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The Banquet - Plato
The Banquet
by: (author)
3.00 5
Witty, sexy and radiantly beautiful, the Shelley translation of Plato's great Dialogue on Love, The Banquet (or The Symposium) is by far the best in the English language. It has been described as conveying much of the vivid life, the grace of movement, and the luminous beauty of Plato -- the... show more
Witty, sexy and radiantly beautiful, the Shelley translation of Plato's great Dialogue on Love, The Banquet (or The Symposium) is by far the best in the English language. It has been described as conveying much of the vivid life, the grace of movement, and the luminous beauty of Plato -- the poetry of a philosopher rendered by the prose of a poet. Although a masterpiece in its own right, the translation was suppressed and then bowdlerized for well over a century. In 19th century Britain, male love at the heart of the dialogue was unmentionable. The Banquet and Shelley's accompanying essay, A Discourse on the Manners of the Antient Greeks, were not published in their entirety until 1931, and then in an edition of 100 copies intended for private circulation only. For many years, the Shelley translation has been unobtainable, new or used. Pagan Press now offers a new edition, which is complete and authentic. In terms of both typography and editing, it is the most readable edition ever published.
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Format: paperback
ISBN: 9780943742120 (0943742129)
Publisher: Pagan Press
Pages no: 96
Edition language: English
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Community Reviews
Philosophical Musings of a Book Nerd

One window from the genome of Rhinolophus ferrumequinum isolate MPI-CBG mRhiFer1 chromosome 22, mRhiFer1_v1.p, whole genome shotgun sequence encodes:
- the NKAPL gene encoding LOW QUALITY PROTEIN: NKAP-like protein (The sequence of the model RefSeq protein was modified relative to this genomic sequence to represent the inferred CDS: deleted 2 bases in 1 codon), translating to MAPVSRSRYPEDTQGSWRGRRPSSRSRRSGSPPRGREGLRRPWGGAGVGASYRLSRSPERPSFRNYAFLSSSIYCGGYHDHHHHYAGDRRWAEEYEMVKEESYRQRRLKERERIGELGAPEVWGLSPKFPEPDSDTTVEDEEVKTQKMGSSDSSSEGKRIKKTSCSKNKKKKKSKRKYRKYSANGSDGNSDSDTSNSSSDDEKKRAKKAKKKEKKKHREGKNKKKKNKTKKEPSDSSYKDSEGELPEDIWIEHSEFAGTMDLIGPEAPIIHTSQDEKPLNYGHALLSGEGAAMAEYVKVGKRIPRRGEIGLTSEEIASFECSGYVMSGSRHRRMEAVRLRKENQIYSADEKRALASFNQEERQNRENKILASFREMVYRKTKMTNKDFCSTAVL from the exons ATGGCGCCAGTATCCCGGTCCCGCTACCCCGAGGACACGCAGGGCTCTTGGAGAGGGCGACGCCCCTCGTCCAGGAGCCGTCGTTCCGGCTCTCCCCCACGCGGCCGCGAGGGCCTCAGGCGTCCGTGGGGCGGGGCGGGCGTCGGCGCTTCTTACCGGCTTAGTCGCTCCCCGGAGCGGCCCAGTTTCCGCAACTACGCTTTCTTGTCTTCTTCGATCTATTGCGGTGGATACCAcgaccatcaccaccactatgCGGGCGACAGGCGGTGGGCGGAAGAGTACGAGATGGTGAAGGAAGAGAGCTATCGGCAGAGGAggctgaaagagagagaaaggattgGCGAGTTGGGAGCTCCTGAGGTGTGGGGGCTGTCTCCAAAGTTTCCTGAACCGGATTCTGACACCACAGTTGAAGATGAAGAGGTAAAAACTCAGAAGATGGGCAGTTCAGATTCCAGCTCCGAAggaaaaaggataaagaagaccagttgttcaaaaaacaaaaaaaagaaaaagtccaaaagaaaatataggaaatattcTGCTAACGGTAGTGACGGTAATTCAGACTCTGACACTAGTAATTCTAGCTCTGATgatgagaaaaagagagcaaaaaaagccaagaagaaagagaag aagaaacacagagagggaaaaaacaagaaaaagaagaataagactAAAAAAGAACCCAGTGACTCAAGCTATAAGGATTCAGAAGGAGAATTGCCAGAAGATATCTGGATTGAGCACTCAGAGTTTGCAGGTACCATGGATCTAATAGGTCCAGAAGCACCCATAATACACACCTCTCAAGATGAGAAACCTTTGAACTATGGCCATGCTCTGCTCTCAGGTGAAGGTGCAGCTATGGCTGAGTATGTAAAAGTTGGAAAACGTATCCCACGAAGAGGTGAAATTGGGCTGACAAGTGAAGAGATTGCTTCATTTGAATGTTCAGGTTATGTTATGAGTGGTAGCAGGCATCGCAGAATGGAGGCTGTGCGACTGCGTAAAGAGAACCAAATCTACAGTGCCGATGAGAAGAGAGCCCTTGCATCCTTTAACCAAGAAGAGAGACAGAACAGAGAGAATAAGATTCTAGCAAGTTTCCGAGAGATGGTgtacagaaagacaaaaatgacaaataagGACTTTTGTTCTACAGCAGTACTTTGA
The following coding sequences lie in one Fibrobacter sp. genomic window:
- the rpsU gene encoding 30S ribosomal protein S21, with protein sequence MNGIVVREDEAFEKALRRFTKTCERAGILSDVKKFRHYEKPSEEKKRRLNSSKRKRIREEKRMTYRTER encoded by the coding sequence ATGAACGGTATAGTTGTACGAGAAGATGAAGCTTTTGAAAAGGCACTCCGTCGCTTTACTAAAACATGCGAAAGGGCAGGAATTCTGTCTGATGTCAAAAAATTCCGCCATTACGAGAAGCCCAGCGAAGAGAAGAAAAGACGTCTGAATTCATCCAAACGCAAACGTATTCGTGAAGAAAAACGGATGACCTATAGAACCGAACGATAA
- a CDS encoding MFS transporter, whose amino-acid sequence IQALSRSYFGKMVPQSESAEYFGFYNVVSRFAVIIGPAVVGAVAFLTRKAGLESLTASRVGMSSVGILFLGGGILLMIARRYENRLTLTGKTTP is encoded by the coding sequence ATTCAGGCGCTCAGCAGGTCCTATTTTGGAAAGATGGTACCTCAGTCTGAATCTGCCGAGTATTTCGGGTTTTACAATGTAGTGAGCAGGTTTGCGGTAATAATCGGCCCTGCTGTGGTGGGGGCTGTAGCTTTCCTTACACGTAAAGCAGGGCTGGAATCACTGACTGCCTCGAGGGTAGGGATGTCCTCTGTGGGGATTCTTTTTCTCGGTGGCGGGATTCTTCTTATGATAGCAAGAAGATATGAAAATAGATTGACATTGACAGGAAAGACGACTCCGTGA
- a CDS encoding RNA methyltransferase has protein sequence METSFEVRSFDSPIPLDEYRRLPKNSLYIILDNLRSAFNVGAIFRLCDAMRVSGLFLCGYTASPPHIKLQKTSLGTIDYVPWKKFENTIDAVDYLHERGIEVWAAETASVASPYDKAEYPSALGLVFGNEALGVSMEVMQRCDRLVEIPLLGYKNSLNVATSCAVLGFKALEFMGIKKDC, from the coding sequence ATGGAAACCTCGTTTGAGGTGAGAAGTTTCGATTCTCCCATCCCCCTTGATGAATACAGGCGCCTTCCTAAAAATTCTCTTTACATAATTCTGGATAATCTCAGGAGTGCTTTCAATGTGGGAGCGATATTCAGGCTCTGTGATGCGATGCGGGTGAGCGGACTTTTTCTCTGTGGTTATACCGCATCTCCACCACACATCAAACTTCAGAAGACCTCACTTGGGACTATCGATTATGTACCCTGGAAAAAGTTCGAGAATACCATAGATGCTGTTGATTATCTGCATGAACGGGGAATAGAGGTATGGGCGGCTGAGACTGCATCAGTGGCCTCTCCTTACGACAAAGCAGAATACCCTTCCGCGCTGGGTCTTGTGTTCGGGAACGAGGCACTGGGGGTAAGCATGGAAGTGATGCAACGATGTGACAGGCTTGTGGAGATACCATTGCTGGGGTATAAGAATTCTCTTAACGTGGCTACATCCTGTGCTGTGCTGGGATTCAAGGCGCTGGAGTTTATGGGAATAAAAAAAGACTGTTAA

Philosophical Musings of a Book Nerd rated it
5.0 The life of the party
You've really got to love the way Plato writes philosophy. Whereas everybody else simply writes what is in effect a work of non-fiction explaining some ideas, Plato seems to have the habit of inserting them into a story. Okay, he may not be the only philosopher that uses a story to convey his philos...
Leopard
Leopard rated it
5.0 HEADLINE: This is priceless!
When I was a young man, I and my friends certainly had some strange conversations, possibly aided by some substances of questionable legality in certain countries, but we never quite managed to attain the heights of strangeness reached at this banquet/drinking party(*) held in 416 BCE when Socrates ...
Xdyj's books
Xdyj's books rated it
4.0
Where the phrase "Platonic love" came from. Contains some of the most well-known ideas & arguments in classical Greek philosophy. I read the free Benjamin Jowett translation, & it's also sort of interesting to see how a Victorian attempted to "explain away" certain stuff in his "introduction".
Clif's Book World
Clif's Book World rated it
3.0
I suppose one should read some Plato to be considered an educated person. I really want to be an educated person, but this is an example of a book I would never get around to reading if I weren't pushed by some situation outside of myself. In this case the push came from a book group of which I am ...
Expendable Mudge Muses Aloud
Expendable Mudge Muses Aloud rated it
2.0
Rating: 2* of five, all for Aristophanes's way trippy remix of the Book of GenesisWhile perusing a review of Death in Venice (dreadful tale, yet another fag-must-die-rather-than-love piece of normative propaganda) written by my good friend Stephen, he expressed a desire to read The Symposium before ...
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